Serving “the” society, serving “to” the society

In the first of his books, Morihiro Saito tells of when he presented himself to Morihei Ueshiba to be accepted as his student:

Sensei stared at me and asked, “Why do you want to learn Aikido?” When I replied that I’d like to learn if he would teach me, he asked, “Do you know what Aikido is?” There was no way I could have known what aikido was. Then Sensei added, “I’ll teach you how to serve society and people with this martial art.

I didn’t have the least idea that a martial art could serve society and people. I just wanted to become strong. Now I understand, but at that time I had no idea of what he was talking about. When he said, “for the benefit of society and people,” I wondered how a martial art could serve that purpose, but as I was eager to be accepted, I reluctantly answered, “Yes, I understand.” (Morihiro Saito, Takemusu Aikido, Background and Basics Vol. 1)

It seems to be there, in the scene. We have all felt, at least once, like Morihiro Saito. Faced with something or someone that attracts us, without knowing the slightest reason why, without knowing anything about what is the real essence of what we will do.

And, above all, without the slightest idea of ​​how something that has to do with martial arts can somehow serve society and the people who are part of it.

All this despite the digressions on the verb saburau (侍う), from which the word samurai (侍) derives and which actually means to serve. Isn’t it ironic that a full-blooded Japanese, born and raised in the countryside still rooted in feudal culture, couldn’t understand how a martial art could…serve?

Such ideas were going through our heads when, a few days ago, we participated in the technical seminar of the MGA (Italian) Global Self-Defense Method. A day spent together with almost a hundred technicians and teachers of Judo, Karate, Greco-Roman Wrestling, Ju Jutsu and, obviously, us representing Aikido.

On the topic of self-protection and personal defense, many needs converge, brought by as many subjects. There are defense professionals (Army, Law Enforcement, security operators), trainers of healthcare workers and volunteers, collaborators of anti-violence shelters, corporate coachs, educators in projects to combat gender related violence, school operators committed against bullying, teachers of female courses…

It becomes clearer, in such contexts, how martial arts can serve society and people.

Society needs tools to deal with conflict situations that are generated by and in turn generate episodes of violence of a thousand forms. Yet these tools are not primarily combat methods.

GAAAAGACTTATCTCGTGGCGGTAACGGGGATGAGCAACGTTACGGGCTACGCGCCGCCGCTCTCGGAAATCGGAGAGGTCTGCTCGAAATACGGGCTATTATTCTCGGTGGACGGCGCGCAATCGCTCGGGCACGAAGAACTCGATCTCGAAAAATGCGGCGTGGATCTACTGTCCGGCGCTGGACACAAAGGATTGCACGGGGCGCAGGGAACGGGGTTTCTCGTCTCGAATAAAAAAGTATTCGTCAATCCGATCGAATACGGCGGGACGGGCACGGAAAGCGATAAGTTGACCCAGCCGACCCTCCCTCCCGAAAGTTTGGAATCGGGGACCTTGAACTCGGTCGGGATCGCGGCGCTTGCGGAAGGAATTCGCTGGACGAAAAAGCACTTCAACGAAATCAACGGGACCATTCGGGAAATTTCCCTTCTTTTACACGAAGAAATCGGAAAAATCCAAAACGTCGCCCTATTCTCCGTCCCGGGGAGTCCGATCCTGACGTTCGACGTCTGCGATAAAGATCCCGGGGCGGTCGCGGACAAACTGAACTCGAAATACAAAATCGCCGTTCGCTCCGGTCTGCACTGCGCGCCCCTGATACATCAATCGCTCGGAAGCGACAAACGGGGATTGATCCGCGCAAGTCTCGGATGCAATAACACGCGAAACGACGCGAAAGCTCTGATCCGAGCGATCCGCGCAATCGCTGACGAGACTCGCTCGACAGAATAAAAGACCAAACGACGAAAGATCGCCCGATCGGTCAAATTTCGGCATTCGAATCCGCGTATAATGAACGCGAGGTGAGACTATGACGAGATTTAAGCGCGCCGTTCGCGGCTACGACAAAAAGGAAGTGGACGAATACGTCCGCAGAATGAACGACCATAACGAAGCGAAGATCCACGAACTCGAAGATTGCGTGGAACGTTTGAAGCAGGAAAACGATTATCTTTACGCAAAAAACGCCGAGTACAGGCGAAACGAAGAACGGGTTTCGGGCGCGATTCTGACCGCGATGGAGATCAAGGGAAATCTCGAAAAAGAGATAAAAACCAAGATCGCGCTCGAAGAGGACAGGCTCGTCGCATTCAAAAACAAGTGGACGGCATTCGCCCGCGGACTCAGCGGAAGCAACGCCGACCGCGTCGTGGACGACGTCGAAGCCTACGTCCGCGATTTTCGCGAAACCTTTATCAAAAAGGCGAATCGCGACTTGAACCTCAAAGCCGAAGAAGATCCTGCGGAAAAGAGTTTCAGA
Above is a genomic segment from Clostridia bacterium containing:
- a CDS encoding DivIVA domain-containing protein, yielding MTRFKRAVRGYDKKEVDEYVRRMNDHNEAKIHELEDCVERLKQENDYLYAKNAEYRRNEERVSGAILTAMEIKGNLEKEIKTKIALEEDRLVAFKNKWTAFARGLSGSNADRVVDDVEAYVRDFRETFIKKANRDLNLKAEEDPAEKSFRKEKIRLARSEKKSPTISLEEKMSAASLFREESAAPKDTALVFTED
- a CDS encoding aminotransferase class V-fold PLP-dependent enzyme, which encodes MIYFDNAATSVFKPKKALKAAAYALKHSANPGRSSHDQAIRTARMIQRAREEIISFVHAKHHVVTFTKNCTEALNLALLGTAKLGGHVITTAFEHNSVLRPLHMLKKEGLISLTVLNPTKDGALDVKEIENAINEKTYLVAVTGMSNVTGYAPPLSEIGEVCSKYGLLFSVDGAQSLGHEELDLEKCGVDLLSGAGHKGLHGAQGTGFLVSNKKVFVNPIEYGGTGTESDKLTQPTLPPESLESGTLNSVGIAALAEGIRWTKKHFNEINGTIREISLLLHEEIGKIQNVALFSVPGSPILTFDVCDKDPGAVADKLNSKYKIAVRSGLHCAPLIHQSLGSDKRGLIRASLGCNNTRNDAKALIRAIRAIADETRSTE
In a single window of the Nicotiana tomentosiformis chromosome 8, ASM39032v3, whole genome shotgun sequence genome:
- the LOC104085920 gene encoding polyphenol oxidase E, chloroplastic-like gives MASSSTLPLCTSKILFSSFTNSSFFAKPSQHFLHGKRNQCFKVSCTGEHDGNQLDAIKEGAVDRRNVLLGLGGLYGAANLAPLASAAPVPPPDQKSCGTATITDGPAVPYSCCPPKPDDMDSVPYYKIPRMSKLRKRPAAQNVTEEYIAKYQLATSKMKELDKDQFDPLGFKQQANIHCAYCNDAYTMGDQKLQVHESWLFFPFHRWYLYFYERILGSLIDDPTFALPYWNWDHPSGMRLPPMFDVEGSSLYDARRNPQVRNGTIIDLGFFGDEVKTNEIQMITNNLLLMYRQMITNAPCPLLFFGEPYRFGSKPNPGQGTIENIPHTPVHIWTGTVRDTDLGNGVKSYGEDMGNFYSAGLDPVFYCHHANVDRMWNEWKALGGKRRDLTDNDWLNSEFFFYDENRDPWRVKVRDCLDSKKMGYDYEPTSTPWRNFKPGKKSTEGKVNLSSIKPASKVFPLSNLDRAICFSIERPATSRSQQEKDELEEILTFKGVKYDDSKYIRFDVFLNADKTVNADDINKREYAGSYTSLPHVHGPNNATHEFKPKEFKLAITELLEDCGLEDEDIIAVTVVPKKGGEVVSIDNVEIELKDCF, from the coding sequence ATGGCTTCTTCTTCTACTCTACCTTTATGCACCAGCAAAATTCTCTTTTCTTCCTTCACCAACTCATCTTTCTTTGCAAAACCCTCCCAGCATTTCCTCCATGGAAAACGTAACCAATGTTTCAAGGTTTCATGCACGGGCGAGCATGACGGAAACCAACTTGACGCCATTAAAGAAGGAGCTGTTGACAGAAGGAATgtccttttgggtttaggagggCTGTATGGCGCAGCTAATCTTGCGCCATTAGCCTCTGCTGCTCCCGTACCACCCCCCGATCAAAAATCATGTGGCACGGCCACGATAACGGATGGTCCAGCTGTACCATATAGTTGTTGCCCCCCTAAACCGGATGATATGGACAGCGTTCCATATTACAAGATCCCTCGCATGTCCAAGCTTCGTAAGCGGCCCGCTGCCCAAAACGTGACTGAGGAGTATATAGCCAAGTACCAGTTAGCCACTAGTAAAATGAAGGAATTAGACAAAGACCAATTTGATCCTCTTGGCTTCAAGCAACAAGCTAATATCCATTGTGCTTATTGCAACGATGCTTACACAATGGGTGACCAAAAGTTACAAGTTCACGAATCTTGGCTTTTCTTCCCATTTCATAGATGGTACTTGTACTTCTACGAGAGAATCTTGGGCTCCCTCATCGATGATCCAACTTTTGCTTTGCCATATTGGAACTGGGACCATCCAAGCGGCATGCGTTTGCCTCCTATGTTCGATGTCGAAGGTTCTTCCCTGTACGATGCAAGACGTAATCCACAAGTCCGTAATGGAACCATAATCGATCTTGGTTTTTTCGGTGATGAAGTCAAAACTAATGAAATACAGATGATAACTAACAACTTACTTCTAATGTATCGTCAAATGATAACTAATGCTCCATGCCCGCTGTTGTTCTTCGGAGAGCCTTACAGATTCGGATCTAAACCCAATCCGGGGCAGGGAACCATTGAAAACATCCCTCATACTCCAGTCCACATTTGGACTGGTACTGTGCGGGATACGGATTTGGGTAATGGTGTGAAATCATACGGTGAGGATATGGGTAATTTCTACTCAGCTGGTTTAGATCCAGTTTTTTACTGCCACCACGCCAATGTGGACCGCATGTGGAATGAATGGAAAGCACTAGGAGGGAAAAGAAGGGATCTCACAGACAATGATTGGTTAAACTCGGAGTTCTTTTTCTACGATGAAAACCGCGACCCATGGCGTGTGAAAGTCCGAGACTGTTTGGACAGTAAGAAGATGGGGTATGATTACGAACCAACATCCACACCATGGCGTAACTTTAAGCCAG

The application of a technique, the physical resolution of a conflict must be avoided at all costs. And, in fact, as the teachers underlined, the statistics say that fortunately very few have suffered physical aggression in their lives and even fewer had a weapon pointed at them.

The study of conflict according to the grammar of a martial discipline helps to understand its structure, motivations and dynamics and therefore allows us to greatly strengthen all those prevention mechanisms that avoid escalation.

It could therefore be said that martial art serves society because it serves the person who practices it and who spreads its attitudinal setting. The change in personal perspective is something that contaminates, positively impacts the surrounding environment and therefore, serving oneself is the prerequisite for serving others.

Then it is obvious that the response to an excessive use of force and to a criminal act requires adequate preparation of professionals, both at technical and attitudinal level. And this is also a way to serve society and people.

But what if the physical, technical and attitudinal training that is received in a good course of a martial discipline or self-defense was used to strengthen the ability to psychologically manipulate oneself and others? Isn’t it the very same first motivation of the young Morihiro? Simply becoming…strong?

What if a certain habit of pushing techniques to exasperation and closing the pin down like maniacs led to the habit of coercion?

Then, in this case, the martial art would serve something else to the person. Exactly as a slave served something to his master. With all the problems that arise from this mutual dependence.

Without the art that serves some injection of ego to you, who are you? And for that reason: how many of us identify themselves with their belt, rank, qualification and role we have or think we have?

And when, for one reason or another, the slave who served you rebels and, faced with a new situation, faced with a person prepared in a better or different way, faced with the inexorable advancement of age, all the technique you needed disappears and abandons you…What will you do?

If you serve something “to” society, it’s over, because by making everything you are available to its whims and fashions and, due to the way the world is hardwired, as soon as it uses you, it discards you.

If you serve “the” society, you are part of it as a cell that always tries to give its best. You don’t seek your own gain or its approval but you recognize society for what it is: a living organism made of billions of cells identical to you in every way.

And that is where, taught well and practiced even better, a martial art can contribute to serve.

Disclaimer: picture by Ryunosuke Kikuno from Unsplash

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